Tension between unionist hearts and pockets as relevant today as 100 years ago

Diarmaid Ferriter: In 1921 many also thought trade would provide impetus for Irish unity

   Britain’s Brexit minister David Frost: the Northern Ireland protocol needs to be urgently altered, partly because of substantial growth in trade between the North and South. Photograph: Paul Ellis

Britain’s Brexit minister David Frost: the Northern Ireland protocol needs to be urgently altered, partly because of substantial growth in trade between the North and South. Photograph: Paul Ellis

One hundred years ago today, Sinn Féin negotiators embarked on a voyage to London that would ultimately result in the signing of the Anglo-Irish Treaty two months later, a decision with consequences that reverberate to this day. Contemporary media coverage captured the mix of anxiety, hope and expectation that accompanied the delegation; when crowds assembled at 10 Downing Street for the formal beginning of dialogue some voices asked “Shall we have a republic?” Others knelt and recited the rosary.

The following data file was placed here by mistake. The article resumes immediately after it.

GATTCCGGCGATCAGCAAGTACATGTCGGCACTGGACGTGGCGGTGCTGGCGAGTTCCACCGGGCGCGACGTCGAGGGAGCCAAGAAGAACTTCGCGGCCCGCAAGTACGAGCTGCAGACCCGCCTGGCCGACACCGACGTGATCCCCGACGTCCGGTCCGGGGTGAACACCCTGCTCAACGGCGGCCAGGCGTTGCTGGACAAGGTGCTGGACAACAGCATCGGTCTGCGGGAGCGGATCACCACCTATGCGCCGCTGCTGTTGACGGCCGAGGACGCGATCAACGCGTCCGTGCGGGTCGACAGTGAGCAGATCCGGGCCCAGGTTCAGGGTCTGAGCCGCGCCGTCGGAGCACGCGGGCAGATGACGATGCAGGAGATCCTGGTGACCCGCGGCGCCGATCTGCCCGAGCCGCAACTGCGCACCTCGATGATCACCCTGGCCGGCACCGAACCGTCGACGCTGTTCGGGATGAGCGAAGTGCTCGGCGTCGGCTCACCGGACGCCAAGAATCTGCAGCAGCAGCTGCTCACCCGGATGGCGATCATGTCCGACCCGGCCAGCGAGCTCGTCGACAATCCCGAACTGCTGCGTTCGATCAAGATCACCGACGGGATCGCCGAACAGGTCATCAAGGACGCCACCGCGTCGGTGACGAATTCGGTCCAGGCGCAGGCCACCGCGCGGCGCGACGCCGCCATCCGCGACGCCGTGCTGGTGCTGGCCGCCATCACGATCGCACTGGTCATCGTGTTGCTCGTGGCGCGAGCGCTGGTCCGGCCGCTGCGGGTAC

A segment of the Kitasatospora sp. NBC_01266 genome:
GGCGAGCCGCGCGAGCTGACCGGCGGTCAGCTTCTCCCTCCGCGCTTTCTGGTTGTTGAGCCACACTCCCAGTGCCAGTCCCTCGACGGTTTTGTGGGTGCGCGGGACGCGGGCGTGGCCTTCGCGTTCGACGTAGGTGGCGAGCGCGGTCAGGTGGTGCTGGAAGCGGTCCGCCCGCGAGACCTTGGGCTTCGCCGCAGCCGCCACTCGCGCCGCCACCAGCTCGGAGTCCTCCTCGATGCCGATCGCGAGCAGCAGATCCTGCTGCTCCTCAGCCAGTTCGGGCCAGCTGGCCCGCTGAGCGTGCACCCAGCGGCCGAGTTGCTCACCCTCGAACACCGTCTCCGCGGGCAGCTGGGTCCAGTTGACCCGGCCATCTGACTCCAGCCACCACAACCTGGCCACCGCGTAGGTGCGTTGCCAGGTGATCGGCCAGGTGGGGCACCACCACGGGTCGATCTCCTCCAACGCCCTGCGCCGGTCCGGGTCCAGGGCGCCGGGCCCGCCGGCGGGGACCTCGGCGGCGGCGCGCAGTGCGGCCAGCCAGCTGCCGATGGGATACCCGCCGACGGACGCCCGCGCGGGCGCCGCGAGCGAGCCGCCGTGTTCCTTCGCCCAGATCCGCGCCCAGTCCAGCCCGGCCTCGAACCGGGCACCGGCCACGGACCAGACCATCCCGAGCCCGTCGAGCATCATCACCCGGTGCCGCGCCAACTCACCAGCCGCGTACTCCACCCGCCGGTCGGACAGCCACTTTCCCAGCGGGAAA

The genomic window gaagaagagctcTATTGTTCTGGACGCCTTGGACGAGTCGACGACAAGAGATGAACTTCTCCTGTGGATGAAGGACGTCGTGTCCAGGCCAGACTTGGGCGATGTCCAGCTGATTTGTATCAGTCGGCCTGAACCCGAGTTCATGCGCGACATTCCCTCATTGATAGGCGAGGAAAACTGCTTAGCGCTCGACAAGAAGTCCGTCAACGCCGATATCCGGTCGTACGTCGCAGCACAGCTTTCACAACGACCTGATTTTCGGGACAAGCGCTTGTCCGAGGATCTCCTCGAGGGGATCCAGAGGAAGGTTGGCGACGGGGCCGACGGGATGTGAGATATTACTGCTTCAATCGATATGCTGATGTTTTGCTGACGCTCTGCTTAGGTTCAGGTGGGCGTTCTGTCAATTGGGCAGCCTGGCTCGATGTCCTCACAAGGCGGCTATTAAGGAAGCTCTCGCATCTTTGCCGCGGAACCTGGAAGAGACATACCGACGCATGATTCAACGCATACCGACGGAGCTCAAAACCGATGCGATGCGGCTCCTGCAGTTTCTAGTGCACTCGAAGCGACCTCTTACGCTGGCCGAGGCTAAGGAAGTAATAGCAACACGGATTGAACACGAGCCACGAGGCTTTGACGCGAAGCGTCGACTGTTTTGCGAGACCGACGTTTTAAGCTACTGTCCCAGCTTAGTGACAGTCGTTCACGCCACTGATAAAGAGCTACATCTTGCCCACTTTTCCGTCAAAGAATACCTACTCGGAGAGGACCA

There was no chance of a republic, but the British prime minister, David Lloyd George, was clear in his objective: he reminded his colleagues during the negotiations “we are after a settlement”. Whether the weight of that desire could withstand the pressures the Irish delegates were under in relation to Ulster and the Irish relationship with the crown, and the strain generated by his position as head of a coalition government that contained both moderates and Tories described as “diehards” in relation to Ireland, remained a fraught question throughout.

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